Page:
Werner Syndrome Essay Research Paper AbstractNowadays those — страница 3

  • Просмотров 305
  • Скачиваний 5
  • Размер файла 20

acids, does not exactly match anything else in the databases. But because part of it closely resembles the sequences of genes that code for known helicases, Schellenberg and his colleagues assume this gene, too, codes for one, although they have not proven that directly. Assuming that it does, however, that “tells you straight away that there are DNA transactions that are important [for Werner syndrome],” says S. Michael Jazwinski, a molecular geneticist at Louisiana State University Medical Center in New Orleans. Exactly what kind of transaction it still remains unclear. There exist a half-dozen or so known helicases that unwind the DNA, and prepare the way for DNA replication or repair, gene expression, chromosome recombination, as well as the shuffling of chromosomal

segments that takes place during formation of the germ cells. Derangement in any of these processes has the potential to damage the genetic material, and thus the cell. This in turn could cause cells to function poorly, causing premature aging associated with Werner syndrome. If the DNA damage happened to inactivate tumor suppressor genes or active oncogenes, it might also cause cells to grow out of control and produce cancerous tumors. In fact, there is already evidence that a faulty helicase can cause cancers. Recently a team led by geneticist James German of the New York Blood Center in New York City pinpointed the gene for Bloom’s syndrome, another rare disease associated with several cancers and numerous chromosome abnormalities, and it, too, specifies a helicase. Still

unclear, however, is why a helicase mutation would cause the unusual cancers seen in Werner syndrome patients. Most cancers arise in epithelial tissue-the skin or the linings of the colon and lungs and of the mammary ducts. But in the April issue of Cancer Epidemiology, Biomarkers and Prevention, Japanese and U.S. researchers, including Miller, report that the cancers associated with Werner syndrome are just as likely to develop in nonepithelial tissue, such as muscles and connective tissue. But before researchers can explore this issue or pursue analogies between the Werner syndrome gene and known helicase genes, they will need to test the hypothesis that it really does code for a helicase. The reason for this caution is that the capacity of the WRN protein to act as a helicase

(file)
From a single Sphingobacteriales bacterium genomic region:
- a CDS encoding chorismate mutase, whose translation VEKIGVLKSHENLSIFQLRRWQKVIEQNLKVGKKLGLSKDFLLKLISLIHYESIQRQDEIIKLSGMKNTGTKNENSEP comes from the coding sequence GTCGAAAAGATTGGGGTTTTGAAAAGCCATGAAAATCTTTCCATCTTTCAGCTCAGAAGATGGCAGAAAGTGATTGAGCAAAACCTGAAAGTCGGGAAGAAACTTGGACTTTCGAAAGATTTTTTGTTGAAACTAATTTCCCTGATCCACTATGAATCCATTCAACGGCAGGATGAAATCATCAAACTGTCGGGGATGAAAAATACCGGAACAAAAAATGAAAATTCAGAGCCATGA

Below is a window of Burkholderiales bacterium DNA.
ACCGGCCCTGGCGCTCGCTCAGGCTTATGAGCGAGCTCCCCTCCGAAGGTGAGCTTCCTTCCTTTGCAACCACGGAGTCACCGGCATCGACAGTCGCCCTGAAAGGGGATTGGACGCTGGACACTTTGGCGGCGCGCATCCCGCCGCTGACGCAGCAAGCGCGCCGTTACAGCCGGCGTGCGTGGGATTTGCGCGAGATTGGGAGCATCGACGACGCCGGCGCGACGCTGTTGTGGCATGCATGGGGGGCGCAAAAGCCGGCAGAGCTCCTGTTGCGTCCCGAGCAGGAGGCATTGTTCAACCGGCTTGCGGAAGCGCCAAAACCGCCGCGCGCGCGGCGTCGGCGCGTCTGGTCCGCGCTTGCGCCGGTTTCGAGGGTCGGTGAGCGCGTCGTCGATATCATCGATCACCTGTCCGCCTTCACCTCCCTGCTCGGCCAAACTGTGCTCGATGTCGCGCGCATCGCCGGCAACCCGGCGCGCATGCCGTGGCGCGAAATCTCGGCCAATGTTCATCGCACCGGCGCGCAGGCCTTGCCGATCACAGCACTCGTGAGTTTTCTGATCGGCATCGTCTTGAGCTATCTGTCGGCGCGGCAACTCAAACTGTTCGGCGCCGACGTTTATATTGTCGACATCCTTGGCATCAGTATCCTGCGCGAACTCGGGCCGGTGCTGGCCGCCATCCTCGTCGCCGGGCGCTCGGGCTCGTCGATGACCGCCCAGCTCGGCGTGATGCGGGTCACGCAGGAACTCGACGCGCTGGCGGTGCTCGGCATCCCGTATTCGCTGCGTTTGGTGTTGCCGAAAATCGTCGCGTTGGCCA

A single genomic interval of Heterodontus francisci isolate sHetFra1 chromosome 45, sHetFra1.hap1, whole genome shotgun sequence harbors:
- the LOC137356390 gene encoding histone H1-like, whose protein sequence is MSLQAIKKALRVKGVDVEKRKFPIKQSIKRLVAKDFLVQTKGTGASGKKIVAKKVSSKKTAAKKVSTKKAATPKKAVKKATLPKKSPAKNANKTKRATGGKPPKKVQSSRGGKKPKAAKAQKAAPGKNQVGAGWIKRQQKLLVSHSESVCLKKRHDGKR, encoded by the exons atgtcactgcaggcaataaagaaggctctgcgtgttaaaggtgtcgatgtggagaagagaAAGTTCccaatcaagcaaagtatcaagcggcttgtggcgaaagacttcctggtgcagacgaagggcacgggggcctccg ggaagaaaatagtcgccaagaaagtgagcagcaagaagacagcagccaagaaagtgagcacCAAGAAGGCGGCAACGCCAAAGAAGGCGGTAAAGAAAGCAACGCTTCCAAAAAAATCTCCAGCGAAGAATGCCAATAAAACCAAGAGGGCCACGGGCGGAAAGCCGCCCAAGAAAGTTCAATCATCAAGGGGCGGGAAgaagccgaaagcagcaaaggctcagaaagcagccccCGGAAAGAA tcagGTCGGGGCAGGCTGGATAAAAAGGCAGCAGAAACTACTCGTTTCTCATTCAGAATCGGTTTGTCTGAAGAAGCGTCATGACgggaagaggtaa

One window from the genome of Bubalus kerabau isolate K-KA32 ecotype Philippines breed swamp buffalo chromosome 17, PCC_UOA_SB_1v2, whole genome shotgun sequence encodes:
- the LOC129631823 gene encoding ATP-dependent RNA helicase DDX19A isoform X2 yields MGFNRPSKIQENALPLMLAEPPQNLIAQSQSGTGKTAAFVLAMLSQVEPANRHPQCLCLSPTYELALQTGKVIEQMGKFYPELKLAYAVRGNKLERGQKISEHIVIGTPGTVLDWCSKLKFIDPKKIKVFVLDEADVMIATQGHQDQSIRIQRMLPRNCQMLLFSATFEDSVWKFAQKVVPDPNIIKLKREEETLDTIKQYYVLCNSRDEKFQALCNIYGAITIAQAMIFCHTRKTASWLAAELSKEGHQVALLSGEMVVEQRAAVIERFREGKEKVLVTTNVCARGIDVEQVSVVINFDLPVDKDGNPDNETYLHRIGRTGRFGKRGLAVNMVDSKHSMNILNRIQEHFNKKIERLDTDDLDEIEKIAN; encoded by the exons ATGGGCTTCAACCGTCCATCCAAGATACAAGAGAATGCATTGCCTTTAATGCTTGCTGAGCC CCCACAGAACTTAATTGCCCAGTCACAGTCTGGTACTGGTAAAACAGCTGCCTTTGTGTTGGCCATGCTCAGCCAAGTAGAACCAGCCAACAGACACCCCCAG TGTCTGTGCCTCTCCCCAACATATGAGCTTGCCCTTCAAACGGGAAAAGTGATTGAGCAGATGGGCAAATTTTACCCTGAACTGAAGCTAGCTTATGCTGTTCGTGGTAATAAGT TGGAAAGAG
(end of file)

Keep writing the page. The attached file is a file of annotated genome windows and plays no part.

has yet to be demonstrated and there are several other genetic diseases resulting from mutations in genes encoding DNA helicases that do not resemble Werner syndrome. Xeroderma and Cochayne syndrome, which also result from defective DNA helicases, result in increased sensitivity of cells to ultraviolet radiation. This is thought to happen because ultraviolet rays damage DNA, which cannot be properly repaired by the mutant helicases. Yet, Werner syndrome cells are not abnormally sensitive to ultraviolet radiation. In short, it is known that defects in a presumed DNA helicase are the cause of Werner syndrome, but is not know how this defect results in the disease. The next step is to explore what effects, if any, mutations in the WRN gene have on DNA repair or other aspects of DNA

metabolism. Still, as Schellenberg cautions, answering these questions will not explain everything about aging. “I don’t want to sell Werner syndrome as a total mimic of aging,” he emphasizes. He also notes that there are some essential differences between how people with Werner syndrome age and the way everyone else ages and not just in the kinds of cancer, they suffer from. Although prematurely old, the patients do not develop Alzheimer’s disease or high blood pressure, diseases, which are typically associated with old age. Instead, they experience symptoms not associated with normal aging such as ulceration of the skin, particularly around the ankles, alteration of the vocal chords resulting in a high-pitched voice, and an absence of the growth spurt that normally

occurs after puberty. Even if the gene does play a role in normal aging, it cannot be acting alone. Researchers estimate that some 70% of human genes are involved in some way in determining how long people live. It is possible that the most valuable piece of information gained is knowing the identity of the Werner syndrome gene and that it may allow the development of an animal model for studying the disease. Researchers have not yet determined whether it is possible to create a mouse, which as the genetic equivalent of the WRN gene and that contains the same mutation that causes Werner syndrome in humans. Researchers are also unsure whether the mutation would produce accelerated aging in the mouse because aging is such a difficult process to understand, and that the primary